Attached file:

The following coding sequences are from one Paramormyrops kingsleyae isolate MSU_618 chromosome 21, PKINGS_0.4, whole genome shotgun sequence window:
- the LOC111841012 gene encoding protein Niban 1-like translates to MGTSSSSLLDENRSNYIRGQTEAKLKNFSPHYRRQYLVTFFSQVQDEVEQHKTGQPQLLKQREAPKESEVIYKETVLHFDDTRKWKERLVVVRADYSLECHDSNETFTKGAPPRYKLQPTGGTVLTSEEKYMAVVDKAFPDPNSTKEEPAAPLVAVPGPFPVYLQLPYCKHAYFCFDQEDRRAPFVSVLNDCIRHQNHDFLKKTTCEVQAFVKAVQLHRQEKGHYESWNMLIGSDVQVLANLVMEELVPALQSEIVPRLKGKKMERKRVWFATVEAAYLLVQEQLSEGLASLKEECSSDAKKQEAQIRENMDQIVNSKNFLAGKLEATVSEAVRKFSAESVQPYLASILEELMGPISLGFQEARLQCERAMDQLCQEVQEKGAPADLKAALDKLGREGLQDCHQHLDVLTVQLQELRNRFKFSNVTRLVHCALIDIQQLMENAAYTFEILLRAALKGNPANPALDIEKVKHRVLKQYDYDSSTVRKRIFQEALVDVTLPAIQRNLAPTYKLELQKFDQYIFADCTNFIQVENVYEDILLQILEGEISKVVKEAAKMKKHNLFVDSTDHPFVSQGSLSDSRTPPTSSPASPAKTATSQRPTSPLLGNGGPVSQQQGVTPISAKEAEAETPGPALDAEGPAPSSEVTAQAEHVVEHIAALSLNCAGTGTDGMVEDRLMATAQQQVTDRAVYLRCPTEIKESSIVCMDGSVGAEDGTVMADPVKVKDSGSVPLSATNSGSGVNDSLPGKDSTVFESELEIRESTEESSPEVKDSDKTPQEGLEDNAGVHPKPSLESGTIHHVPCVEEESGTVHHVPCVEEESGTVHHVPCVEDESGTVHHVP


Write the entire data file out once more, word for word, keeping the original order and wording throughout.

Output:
The following coding sequences are from one Paramormyrops kingsleyae isolate MSU_618 chromosome 21, PKINGS_0.4, whole genome shotgun sequence window:
- the LOC111841012 gene encoding protein Niban 1-like translates to MGTSSSSLLDENRSNYIRGQTEAKLKNFSPHYRRQYLVTFFSQVQDEVEQHKTGQPQLLKQREAPKESEVIYKETVLHFDDTRKWKERLVVVRADYSLECHDSNETFTKGAPPRYKLQPTGGTVLTSEEKYMAVVDKAFPDPNSTKEEPAAPLVAVPGPFPVYLQLPYCKHAYFCFDQEDRRAPFVSVLNDCIRHQNHDFLKKTTCEVQAFVKAVQLHRQEKGHYESWNMLIGSDVQVLANLVMEELVPALQSEIVPRLKGKKMERKRVWFATVEAAYLLVQEQLSEGLASLKEECSSDAKKQEAQIRENMDQIVNSKNFLAGKLEATVSEAVRKFSAESVQPYLASILEELMGPISLGFQEARLQCERAMDQLCQEVQEKGAPADLKAALDKLGREGLQDCHQHLDVLTVQLQELRNRFKFSNVTRLVHCALIDIQQLMENAAYTFEILLRAALKGNPANPALDIEKVKHRVLKQYDYDSSTVRKRIFQEALVDVTLPAIQRNLAPTYKLELQKFDQYIFADCTNFIQVENVYEDILLQILEGEISKVVKEAAKMKKHNLFVDSTDHPFVSQGSLSDSRTPPTSSPASPAKTATSQRPTSPLLGNGGPVSQQQGVTPISAKEAEAETPGPALDAEGPAPSSEVTAQAEHVVEHIAALSLNCAGTGTDGMVEDRLMATAQQQVTDRAVYLRCPTEIKESSIVCMDGSVGAEDGTVMADPVKVKDSGSVPLSATNSGSGVNDSLPGKDSTVFESELEIRESTEESSPEVKDSDKTPQEGLEDNAGVHPKPSLESGTIHHVPCVEEESGTVHHVPCVEEESGTVHHVPCVEDESGTVHHVP